Nature of royal supremacy

  • Change in relationship between English monarchy and subjects
  • Henry VIII wanted annulment from Catherine of Aragon - not a religious reformer (advisors had more redical views)
  • Reformist idea in London and South East, other regions = traditional catholic practices and beliefs predominant
  • Impact greater in South West and North
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Cromwell's changes

  • 1535 - appointed as Vicegerent of the Spirituals - power in Church and used it to alter its doctrine - propaganda campaign = supremacy
  • New bishops appointed e.g. Hugh Latimer
  • Preaching controlled through govt. liences, clergy ordered to give sermons against pope
  • April 1535 - royal letters sent to all bishops, nobility and JPs, ordering them to imprison clergymen who continued to support pope
  • Act of 10 Articles (1536) - doctrine of new Enlgish Church, in line with Catholic belief, article on Eucharist = sacraments decreased from 7 to 3
  • Cromwell issued set of Injunctions to English clergy in 1536, attacked traditional practices, banned Holy Days
  • Undermined authority of pope, met with opposition
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Opposition to break with Rome and Henry's response

  • Parliamentary legislation = legal break with Rome, support of people
  • Act of Supremacy made provision for an oath
  • 1534 Treason Act - refused to swear an oath = traitors
  • Sir Thomas More, John Fisher, Bishop of Rochester = executed in 1535
  • Court = conservative faction emerged, restoration of Catholicism - Henry Percy, Earl of Northumberland, Thomas, Lord Darct, John, Lord Hussey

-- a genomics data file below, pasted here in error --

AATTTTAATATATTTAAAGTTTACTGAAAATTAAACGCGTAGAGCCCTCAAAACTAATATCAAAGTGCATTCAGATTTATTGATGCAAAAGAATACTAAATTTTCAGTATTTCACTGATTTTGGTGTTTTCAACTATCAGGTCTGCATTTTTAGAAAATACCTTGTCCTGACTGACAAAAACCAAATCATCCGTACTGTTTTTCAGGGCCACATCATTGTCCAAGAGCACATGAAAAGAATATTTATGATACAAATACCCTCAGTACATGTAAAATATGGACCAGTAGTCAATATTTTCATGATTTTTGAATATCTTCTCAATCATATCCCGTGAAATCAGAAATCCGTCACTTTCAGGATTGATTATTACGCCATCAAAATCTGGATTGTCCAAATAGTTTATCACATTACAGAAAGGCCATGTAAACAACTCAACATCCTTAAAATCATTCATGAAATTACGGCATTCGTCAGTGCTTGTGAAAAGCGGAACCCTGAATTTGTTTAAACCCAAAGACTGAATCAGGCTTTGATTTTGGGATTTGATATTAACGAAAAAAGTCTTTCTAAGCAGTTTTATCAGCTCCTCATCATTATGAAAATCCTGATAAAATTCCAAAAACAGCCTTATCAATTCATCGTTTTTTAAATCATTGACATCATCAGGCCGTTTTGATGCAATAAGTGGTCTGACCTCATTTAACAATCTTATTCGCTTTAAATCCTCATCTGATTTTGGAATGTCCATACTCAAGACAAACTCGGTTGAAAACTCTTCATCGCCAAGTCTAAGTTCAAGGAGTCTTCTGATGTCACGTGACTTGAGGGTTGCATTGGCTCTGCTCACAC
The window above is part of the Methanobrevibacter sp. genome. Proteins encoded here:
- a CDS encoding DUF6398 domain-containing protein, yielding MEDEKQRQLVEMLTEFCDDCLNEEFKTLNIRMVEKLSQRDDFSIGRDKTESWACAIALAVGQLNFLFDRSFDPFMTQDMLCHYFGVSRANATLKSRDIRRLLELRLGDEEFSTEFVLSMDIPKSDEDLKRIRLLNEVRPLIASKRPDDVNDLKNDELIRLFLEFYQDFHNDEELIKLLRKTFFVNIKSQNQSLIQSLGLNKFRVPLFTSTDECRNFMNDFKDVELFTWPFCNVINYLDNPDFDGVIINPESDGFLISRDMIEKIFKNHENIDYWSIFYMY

• Saw Princess Mary as natural firgurehead
  • 1535-6 - court based plot sought to remove Henry and replace with Mary
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Dissolution of the smaller monasteries impact 1536

  • Monasteries and convents
  • Monastic orders - Benedictines and Cistercians followed rules of poverty, chastity and obedience
  • Becoming monk/nun = voaction by God - supported poor, elderly and sick
  • Important centres of education and training and learning
  • Local employers and landlords
  • By 1530s = 900 religious homes and 12,000 people in religious orders
  • Local lifeline to North - social and economic hardship
  • Monks and nuns = obedience to pope in Rome
  • Suspicious belief in purgatory
  • Wealthy - valuable source of income for him and could reward supporters
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Process of dissolution

  • Began in 1535 with Volor Ecclesiaticus - surveyed all Church property and revealed to Henry their wealth
  • 1537 and 1547 - dissolution raised £1.3 million
  • Valor followed by visitations of monasteries by commissioners e.g. Thomas Leigh and Richard Layton
  • Find evidence of corruption - both used by Cromwell in 1536 Act of Parliament = authorised dissolution of monasteries worth less than £200 per annum
  • Destruction of buildings - lead stripped from roofs and melted down, stained glass and images smashed
  • Rebellion broke out in Louth (Lincolnshire) i 1536 - people built new spire for Parish Church - feared it would be demolished
  • Rebellioon spread to Yorkshire and other northern areas
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